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  1. Is anyone really surprised the Cubs are bungling the Pena situation?

    Comment by stumanji — August 25, 2011 @ 11:05 am

  2. I am a little. I wonder if their reluctance is due to their GM situation. Hendry might not have been allowed to make any moves knowing he was leaving, and similar restraints may be in place now. But if that’s true, why play the elwaiver game at all?

    Comment by Deadpool — August 25, 2011 @ 11:16 am

  3. I understand the July 31st failure (put blame on Ricketts for timing of firing), but I don’t understand today’s failure.
    There is NO reason to keep him. If they (who?) see him as an option for 2012, doesn’t that imply that the new GM will have to receive input from someone instead of being given complete control?
    If the new GM DOES have complete control, Pena would become a free agent anyway.
    Finally, the new GM won’t be hired until the offseason, when Pena is a free agent!
    Being a Yankee should have NO impact on Pena’s 2012 options with the Cubs.
    UNLESS, Pena explicitly told Ricketts/Randy Bush, that if he were traded to the Yanks, he would 100% not return, and that made the decision to keep him, so that the new GM still has Pena as an option.

    Comment by Norm — August 25, 2011 @ 11:23 am

  4. Norm, exactly what I wrote. From the article: “He could conceivably return to the Cubs next season, but unless they are convinced that he is the answer at first base, and that in being traded he would vow to never return to the Windy City, the season-long reluctance to trade him is particularly baffling.”

    Comment by Eric Seidman — August 25, 2011 @ 11:25 am

  5. Agree, it’s baffling. I just don’t get it.

    Comment by Norm — August 25, 2011 @ 11:41 am

  6. Doesn’t the fact that Pena made it to the Yankees mean the other teams mentioned in the article passed on claiming him (i.e., he has to clear the NL and then AL teams with worse records than the Yankees)?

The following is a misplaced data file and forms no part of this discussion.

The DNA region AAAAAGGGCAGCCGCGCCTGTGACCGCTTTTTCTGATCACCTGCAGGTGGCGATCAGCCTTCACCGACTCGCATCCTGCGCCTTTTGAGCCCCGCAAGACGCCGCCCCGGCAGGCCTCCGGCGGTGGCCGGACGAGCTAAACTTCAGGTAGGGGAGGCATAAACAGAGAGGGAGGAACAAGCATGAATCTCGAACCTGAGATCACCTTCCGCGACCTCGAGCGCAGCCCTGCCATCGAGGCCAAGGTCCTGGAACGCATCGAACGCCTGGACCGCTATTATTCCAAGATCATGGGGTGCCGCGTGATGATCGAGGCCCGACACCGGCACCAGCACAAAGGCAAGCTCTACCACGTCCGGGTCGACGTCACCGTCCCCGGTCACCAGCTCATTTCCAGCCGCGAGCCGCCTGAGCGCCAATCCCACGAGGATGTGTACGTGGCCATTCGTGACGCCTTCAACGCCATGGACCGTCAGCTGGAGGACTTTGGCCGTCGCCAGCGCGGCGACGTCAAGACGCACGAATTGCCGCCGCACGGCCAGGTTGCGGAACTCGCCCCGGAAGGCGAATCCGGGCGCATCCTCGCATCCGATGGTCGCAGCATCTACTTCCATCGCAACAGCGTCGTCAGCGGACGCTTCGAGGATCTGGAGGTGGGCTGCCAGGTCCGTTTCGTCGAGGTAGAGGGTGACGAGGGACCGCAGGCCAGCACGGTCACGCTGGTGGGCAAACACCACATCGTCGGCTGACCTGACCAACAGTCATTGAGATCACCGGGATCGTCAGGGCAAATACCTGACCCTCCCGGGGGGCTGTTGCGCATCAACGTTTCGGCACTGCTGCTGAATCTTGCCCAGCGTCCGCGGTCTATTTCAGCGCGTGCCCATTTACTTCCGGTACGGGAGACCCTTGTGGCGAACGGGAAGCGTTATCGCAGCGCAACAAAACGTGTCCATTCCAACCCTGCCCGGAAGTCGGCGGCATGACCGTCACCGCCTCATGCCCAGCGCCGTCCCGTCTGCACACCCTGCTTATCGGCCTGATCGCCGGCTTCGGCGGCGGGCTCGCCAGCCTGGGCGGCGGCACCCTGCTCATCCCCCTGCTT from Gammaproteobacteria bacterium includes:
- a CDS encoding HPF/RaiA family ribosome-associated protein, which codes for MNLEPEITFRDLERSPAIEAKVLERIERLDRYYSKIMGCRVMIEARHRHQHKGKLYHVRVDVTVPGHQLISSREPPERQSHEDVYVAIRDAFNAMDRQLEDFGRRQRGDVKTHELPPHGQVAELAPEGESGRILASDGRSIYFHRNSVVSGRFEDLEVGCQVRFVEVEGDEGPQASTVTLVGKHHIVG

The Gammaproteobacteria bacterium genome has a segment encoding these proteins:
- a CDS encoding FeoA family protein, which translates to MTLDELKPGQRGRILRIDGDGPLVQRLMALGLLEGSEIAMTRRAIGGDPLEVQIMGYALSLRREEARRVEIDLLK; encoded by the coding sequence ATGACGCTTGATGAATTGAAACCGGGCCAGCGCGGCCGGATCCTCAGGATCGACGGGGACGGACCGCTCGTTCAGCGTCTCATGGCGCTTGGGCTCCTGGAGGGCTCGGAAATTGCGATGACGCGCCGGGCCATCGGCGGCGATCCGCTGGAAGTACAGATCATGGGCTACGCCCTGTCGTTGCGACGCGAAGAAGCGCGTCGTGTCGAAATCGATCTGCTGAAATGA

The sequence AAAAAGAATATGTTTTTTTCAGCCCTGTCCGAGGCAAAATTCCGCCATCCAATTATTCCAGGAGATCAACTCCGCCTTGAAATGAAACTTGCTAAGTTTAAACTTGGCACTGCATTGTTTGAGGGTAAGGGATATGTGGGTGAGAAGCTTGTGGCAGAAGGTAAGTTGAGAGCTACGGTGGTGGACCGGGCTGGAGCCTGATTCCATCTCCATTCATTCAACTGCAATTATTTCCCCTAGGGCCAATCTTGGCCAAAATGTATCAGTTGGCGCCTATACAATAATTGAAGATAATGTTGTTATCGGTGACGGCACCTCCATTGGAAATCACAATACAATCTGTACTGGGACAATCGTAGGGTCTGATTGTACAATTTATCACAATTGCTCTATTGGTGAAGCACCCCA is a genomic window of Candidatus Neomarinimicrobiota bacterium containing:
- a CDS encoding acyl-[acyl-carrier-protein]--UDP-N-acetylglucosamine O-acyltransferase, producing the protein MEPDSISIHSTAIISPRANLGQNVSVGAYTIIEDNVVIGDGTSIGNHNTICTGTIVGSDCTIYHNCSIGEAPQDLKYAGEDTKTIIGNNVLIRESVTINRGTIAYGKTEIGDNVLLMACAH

Comment by James — August 25, 2011 @ 11:52 am

  7. I’ve seen vets traded for prospective LOOGYs. Not current LOOGYs, not even promising LOOGYs. Just prospective ones. A guy who someday might have the most nominal, easily replaceable, value.

    If the Cubs re-sign Pena next year, and he has a good season, perhaps he gets them to the post-season a la this year’s Diamondbacks (may make it). If the Cubs re-sign Pena next year, and he has a good season, perhaps they can flip him then at the deadline for something of honest-to-gosh value.

    You folks’ reasoning has those two holes. How more likely is it to re-sign a guy who finishes the season with you? (I’m sure it’s some; a researchable question, though probably not worth the effort) Just how much value did the Cubs turn down to instead keep Pena? (very close to nada, I’d suspect)

    I’d suggest a 5% greater chance of signing Pena for next year, then multiplied by a 5% greater chance of getting something of value out of/for him, has more value than trading him for a someday-maybe-LOOGY.

    Comment by Richie — August 25, 2011 @ 12:19 pm

  8. If the Padres weren’t aware before the deadline that Bell had said he would accept arbitration if offered, then they weren’t paying attention. Heck, even I knew that he had said it. And I’m not a Padres fan, nor do I live on the West Coast.

    Comment by ecp — August 25, 2011 @ 12:20 pm

  9. I’m sure it had to do with the fact that Hendry was “secretly fired” by this point, and didn’t want to risk dumping pena in case the next guy might have wanted him for next year. Don’t the cubs get draft pick compensation if they try to re-sign and he walks?

    Comment by slash12 — August 25, 2011 @ 12:20 pm

  10. Carlos Pena is currently slated to be a Type B free agent. And with the limited market at 1b next year after Prince/Pujols he’s unlikely to accept arbitration. So you don’t just dump him, you hold out unless/until you get an offer worth as much as that compensation pick, minus enough to compensate for the risk that he slumps enough to fall out of Type B status.

    Comment by Jilly — August 25, 2011 @ 12:35 pm

  11. But the article says he’s owed $5M. Is the value of a sandwich pick greater than or equal to $5M? I kindof doubt it.

    Comment by Steve — August 25, 2011 @ 1:09 pm

  12. Deferred money. They need to pay him the $5M no matter what.

    Comment by DavidCEisen — August 25, 2011 @ 1:21 pm

  13. Since it is deferred money the Cubs still owe him that 5 million even after a trade. This isn’t an Alex Rios situation where when the Yankees claimed him the Cubs could have just let him go and gotten out from under the entire ~6 million owed. Their options were that they could have either let him go and gotten out from under about a million of it, which is the prorated portion of the 5 million he’s being payed this year, or they could have worked out a trade.

    Comment by Jilly — August 25, 2011 @ 1:26 pm

  14. no, but that’s what andrew friedman is for.

    Comment by ezb230 — August 26, 2011 @ 3:04 am

  15. Cubs management is ridiculous. Refusing to part ways with garbage like Blake DeWitt and Reed Johnson like they are some sort of untouchable pieces is laughable. And now they told everyone that Carlos Pena is UNTOUCHABLE as well. Jeez you would think if all these players that are so great and untouchable the Cubs would be in the NL Central hunt.

    Comment by Shaun Catron — August 26, 2011 @ 5:22 am

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